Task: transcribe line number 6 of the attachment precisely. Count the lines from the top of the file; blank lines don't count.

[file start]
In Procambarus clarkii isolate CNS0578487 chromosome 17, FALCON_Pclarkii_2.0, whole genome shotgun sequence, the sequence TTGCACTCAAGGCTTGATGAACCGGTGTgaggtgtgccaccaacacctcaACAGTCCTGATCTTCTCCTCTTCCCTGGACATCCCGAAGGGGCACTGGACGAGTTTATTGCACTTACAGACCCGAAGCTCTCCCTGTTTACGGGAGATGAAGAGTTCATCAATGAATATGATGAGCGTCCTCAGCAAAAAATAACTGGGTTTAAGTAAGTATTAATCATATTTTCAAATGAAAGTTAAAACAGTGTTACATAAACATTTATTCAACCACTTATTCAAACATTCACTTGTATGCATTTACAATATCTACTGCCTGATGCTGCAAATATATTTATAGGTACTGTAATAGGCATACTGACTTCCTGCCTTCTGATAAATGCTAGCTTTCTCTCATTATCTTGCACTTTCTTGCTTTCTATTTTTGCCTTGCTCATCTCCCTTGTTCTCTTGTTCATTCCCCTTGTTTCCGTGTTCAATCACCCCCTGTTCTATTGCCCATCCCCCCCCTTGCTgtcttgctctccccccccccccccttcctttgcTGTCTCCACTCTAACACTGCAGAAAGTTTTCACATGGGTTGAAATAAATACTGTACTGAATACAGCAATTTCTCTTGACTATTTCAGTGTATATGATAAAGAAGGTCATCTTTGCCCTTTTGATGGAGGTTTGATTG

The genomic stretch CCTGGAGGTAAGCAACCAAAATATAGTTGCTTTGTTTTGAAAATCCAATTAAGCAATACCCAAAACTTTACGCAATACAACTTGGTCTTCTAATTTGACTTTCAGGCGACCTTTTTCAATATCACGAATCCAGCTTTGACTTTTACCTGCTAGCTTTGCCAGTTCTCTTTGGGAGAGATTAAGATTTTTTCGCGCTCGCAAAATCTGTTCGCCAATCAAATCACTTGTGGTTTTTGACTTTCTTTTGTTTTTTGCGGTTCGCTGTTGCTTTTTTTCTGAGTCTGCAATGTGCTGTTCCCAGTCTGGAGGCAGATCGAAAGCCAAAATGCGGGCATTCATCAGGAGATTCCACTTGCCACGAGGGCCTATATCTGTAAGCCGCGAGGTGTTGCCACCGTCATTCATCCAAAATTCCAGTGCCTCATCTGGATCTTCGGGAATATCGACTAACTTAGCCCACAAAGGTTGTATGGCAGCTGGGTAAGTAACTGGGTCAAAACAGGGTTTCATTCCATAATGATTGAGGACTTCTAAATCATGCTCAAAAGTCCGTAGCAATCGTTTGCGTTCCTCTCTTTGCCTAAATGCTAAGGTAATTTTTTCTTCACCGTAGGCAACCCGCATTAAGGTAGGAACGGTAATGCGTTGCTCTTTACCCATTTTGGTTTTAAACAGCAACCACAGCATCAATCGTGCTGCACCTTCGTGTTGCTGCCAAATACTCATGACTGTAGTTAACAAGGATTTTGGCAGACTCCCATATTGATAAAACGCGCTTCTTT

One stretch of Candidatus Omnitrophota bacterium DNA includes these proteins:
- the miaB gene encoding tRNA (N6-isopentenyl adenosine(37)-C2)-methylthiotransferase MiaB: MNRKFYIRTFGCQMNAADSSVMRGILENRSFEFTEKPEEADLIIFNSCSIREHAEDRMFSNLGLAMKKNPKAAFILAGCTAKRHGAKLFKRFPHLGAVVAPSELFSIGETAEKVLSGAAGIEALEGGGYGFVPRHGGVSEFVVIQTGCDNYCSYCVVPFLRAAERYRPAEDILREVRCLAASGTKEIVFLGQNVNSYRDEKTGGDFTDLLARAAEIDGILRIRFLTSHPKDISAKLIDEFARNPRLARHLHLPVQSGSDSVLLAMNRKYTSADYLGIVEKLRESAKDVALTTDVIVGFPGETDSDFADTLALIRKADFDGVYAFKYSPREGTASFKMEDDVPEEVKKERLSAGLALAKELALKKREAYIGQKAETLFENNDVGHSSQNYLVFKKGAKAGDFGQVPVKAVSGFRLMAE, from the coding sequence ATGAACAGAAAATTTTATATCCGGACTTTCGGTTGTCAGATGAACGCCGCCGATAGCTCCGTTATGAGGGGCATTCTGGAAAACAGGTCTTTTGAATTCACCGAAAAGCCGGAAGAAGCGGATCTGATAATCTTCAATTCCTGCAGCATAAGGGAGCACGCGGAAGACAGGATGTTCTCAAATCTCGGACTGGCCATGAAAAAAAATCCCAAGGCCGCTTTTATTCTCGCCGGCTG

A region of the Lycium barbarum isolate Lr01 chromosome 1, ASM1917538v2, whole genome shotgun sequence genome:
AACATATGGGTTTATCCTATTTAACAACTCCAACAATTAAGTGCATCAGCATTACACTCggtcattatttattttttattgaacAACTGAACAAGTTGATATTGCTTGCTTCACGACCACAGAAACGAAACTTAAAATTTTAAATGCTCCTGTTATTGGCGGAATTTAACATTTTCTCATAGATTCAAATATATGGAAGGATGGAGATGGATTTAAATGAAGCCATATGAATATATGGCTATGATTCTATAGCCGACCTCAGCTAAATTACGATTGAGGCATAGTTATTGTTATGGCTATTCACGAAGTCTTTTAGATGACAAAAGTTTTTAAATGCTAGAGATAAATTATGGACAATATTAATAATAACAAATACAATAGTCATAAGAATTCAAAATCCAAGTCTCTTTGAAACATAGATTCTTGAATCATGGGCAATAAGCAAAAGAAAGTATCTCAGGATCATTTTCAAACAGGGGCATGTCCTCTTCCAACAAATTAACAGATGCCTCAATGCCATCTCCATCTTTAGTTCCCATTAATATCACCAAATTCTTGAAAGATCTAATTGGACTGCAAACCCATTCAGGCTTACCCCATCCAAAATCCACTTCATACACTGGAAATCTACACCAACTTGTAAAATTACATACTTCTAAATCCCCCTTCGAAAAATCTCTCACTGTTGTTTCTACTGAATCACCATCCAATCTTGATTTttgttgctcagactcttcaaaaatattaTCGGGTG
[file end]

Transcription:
AACATATGGGTTTATCCTATTTAACAACTCCAACAATTAAGTGCATCAGCATTACACTCggtcattatttattttttattgaacAACTGAACAAGTTGATATTGCTTGCTTCACGACCACAGAAACGAAACTTAAAATTTTAAATGCTCCTGTTATTGGCGGAATTTAACATTTTCTCATAGATTCAAATATATGGAAGGATGGAGATGGATTTAAATGAAGCCATATGAATATATGGCTATGATTCTATAGCCGACCTCAGCTAAATTACGATTGAGGCATAGTTATTGTTATGGCTATTCACGAAGTCTTTTAGATGACAAAAGTTTTTAAATGCTAGAGATAAATTATGGACAATATTAATAATAACAAATACAATAGTCATAAGAATTCAAAATCCAAGTCTCTTTGAAACATAGATTCTTGAATCATGGGCAATAAGCAAAAGAAAGTATCTCAGGATCATTTTCAAACAGGGGCATGTCCTCTTCCAACAAATTAACAGATGCCTCAATGCCATCTCCATCTTTAGTTCCCATTAATATCACCAAATTCTTGAAAGATCTAATTGGACTGCAAACCCATTCAGGCTTACCCCATCCAAAATCCACTTCATACACTGGAAATCTACACCAACTTGTAAAATTACATACTTCTAAATCCCCCTTCGAAAAATCTCTCACTGTTGTTTCTACTGAATCACCATCCAATCTTGATTTttgttgctcagactcttcaaaaatattaTCGGGTG